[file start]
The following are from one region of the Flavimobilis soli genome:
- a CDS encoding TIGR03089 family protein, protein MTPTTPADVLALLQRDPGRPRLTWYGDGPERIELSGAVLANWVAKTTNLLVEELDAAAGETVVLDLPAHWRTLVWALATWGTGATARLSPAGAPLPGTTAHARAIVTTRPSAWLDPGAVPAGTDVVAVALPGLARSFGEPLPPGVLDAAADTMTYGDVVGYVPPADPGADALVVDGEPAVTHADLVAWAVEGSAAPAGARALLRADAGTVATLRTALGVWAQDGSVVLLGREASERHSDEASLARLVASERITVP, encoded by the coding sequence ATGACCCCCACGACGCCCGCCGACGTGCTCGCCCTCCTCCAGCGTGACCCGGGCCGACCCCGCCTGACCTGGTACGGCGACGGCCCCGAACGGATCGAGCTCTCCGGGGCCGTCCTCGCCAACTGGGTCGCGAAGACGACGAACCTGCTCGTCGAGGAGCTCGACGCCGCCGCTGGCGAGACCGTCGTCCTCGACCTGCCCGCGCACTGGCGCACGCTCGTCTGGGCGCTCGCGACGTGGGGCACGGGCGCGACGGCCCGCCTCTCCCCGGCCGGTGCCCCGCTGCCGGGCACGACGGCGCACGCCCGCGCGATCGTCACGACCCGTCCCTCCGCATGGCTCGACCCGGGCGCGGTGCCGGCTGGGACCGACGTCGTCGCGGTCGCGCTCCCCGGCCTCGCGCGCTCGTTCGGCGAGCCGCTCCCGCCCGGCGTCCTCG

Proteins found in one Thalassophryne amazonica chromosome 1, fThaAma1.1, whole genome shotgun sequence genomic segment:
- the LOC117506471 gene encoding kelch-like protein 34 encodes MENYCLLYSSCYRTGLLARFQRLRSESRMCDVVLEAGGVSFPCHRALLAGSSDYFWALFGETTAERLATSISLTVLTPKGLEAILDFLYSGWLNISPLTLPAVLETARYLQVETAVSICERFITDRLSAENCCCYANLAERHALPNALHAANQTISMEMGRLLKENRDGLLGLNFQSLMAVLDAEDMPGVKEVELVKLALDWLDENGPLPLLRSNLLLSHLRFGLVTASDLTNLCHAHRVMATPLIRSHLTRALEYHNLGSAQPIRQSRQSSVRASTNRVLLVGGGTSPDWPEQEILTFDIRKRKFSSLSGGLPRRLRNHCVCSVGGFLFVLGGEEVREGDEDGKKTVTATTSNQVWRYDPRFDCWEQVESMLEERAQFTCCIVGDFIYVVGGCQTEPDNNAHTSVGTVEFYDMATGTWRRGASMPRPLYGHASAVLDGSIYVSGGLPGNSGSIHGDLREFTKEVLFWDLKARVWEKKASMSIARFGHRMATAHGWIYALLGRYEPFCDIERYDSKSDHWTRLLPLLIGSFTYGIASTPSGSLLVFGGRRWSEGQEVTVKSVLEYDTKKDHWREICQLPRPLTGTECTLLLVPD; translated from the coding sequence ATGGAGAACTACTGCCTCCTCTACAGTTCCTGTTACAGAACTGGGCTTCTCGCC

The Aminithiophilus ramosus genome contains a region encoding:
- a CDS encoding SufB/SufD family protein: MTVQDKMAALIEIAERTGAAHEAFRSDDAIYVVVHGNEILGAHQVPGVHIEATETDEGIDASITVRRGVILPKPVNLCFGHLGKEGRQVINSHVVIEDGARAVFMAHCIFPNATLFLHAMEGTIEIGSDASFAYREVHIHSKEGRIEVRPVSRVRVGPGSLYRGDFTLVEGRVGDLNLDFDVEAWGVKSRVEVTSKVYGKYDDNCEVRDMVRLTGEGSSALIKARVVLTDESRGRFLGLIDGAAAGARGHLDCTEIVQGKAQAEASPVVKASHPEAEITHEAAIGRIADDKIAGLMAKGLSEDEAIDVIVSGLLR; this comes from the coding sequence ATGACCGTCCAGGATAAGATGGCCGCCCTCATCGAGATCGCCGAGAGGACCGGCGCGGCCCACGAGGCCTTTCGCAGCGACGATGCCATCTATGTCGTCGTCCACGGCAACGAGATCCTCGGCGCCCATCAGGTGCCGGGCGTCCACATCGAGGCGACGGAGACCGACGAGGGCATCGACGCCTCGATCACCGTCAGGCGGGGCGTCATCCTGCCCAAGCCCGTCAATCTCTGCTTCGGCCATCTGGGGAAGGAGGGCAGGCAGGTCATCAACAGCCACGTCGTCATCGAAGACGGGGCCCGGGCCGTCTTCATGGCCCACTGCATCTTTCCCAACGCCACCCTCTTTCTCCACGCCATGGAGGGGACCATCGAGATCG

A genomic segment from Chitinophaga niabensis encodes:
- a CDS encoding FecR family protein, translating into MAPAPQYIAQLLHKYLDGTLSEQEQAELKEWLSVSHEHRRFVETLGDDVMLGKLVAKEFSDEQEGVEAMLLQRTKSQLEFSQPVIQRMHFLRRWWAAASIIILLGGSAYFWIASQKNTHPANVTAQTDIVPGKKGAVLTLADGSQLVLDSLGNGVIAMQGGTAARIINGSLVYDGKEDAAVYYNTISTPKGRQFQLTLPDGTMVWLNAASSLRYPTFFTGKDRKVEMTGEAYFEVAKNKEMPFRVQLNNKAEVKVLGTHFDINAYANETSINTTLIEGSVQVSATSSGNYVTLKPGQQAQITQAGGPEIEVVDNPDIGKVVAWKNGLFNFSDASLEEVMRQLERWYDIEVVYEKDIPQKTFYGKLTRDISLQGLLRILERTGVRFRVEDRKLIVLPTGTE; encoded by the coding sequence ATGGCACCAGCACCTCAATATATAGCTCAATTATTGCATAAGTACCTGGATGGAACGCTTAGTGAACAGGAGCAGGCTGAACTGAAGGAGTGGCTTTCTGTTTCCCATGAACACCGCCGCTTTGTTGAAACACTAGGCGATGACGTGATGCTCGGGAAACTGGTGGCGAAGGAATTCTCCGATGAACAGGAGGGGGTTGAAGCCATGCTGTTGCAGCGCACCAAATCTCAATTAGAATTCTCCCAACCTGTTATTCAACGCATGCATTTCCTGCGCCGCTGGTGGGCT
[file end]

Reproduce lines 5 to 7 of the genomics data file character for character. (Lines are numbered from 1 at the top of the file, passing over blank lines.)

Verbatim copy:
The Aminithiophilus ramosus genome contains a region encoding:
- a CDS encoding SufB/SufD family protein: MTVQDKMAALIEIAERTGAAHEAFRSDDAIYVVVHGNEILGAHQVPGVHIEATETDEGIDASITVRRGVILPKPVNLCFGHLGKEGRQVINSHVVIEDGARAVFMAHCIFPNATLFLHAMEGTIEIGSDASFAYREVHIHSKEGRIEVRPVSRVRVGPGSLYRGDFTLVEGRVGDLNLDFDVEAWGVKSRVEVTSKVYGKYDDNCEVRDMVRLTGEGSSALIKARVVLTDESRGRFLGLIDGAAAGARGHLDCTEIVQGKAQAEASPVVKASHPEAEITHEAAIGRIADDKIAGLMAKGLSEDEAIDVIVSGLLR; this comes from the coding sequence ATGACCGTCCAGGATAAGATGGCCGCCCTCATCGAGATCGCCGAGAGGACCGGCGCGGCCCACGAGGCCTTTCGCAGCGACGATGCCATCTATGTCGTCGTCCACGGCAACGAGATCCTCGGCGCCCATCAGGTGCCGGGCGTCCACATCGAGGCGACGGAGACCGACGAGGGCATCGACGCCTCGATCACCGTCAGGCGGGGCGTCATCCTGCCCAAGCCCGTCAATCTCTGCTTCGGCCATCTGGGGAAGGAGGGCAGGCAGGTCATCAACAGCCACGTCGTCATCGAAGACGGGGCCCGGGCCGTCTTCATGGCCCACTGCATCTTTCCCAACGCCACCCTCTTTCTCCACGCCATGGAGGGGACCATCGAGATCG

A genomic segment from Chitinophaga niabensis encodes: